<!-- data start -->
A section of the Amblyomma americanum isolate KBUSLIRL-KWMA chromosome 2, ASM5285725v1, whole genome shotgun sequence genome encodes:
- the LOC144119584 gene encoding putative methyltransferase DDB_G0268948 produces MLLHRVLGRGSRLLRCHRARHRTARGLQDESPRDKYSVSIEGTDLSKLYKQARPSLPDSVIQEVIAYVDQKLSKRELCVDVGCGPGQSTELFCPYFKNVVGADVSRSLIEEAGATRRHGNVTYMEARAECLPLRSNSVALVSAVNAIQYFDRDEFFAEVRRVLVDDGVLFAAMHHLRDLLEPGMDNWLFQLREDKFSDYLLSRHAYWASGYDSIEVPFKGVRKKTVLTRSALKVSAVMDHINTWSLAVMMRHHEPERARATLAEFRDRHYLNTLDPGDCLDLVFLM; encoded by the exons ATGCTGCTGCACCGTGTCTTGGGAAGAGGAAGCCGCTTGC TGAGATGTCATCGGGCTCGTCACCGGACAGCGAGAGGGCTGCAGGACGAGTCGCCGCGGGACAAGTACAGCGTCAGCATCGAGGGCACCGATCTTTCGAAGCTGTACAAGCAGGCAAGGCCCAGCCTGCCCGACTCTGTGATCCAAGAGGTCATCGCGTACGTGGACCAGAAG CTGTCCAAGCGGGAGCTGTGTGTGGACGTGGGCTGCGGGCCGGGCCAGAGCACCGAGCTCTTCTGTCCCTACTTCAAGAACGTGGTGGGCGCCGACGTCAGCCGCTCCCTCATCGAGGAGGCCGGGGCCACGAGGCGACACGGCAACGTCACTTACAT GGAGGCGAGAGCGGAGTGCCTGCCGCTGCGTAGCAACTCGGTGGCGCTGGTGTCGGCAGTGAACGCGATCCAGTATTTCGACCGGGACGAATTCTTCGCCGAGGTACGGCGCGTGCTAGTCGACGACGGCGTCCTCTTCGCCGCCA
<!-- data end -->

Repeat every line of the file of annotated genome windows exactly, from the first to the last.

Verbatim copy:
A section of the Amblyomma americanum isolate KBUSLIRL-KWMA chromosome 2, ASM5285725v1, whole genome shotgun sequence genome encodes:
- the LOC144119584 gene encoding putative methyltransferase DDB_G0268948 produces MLLHRVLGRGSRLLRCHRARHRTARGLQDESPRDKYSVSIEGTDLSKLYKQARPSLPDSVIQEVIAYVDQKLSKRELCVDVGCGPGQSTELFCPYFKNVVGADVSRSLIEEAGATRRHGNVTYMEARAECLPLRSNSVALVSAVNAIQYFDRDEFFAEVRRVLVDDGVLFAAMHHLRDLLEPGMDNWLFQLREDKFSDYLLSRHAYWASGYDSIEVPFKGVRKKTVLTRSALKVSAVMDHINTWSLAVMMRHHEPERARATLAEFRDRHYLNTLDPGDCLDLVFLM; encoded by the exons ATGCTGCTGCACCGTGTCTTGGGAAGAGGAAGCCGCTTGC TGAGATGTCATCGGGCTCGTCACCGGACAGCGAGAGGGCTGCAGGACGAGTCGCCGCGGGACAAGTACAGCGTCAGCATCGAGGGCACCGATCTTTCGAAGCTGTACAAGCAGGCAAGGCCCAGCCTGCCCGACTCTGTGATCCAAGAGGTCATCGCGTACGTGGACCAGAAG CTGTCCAAGCGGGAGCTGTGTGTGGACGTGGGCTGCGGGCCGGGCCAGAGCACCGAGCTCTTCTGTCCCTACTTCAAGAACGTGGTGGGCGCCGACGTCAGCCGCTCCCTCATCGAGGAGGCCGGGGCCACGAGGCGACACGGCAACGTCACTTACAT GGAGGCGAGAGCGGAGTGCCTGCCGCTGCGTAGCAACTCGGTGGCGCTGGTGTCGGCAGTGAACGCGATCCAGTATTTCGACCGGGACGAATTCTTCGCCGAGGTACGGCGCGTGCTAGTCGACGACGGCGTCCTCTTCGCCGCCA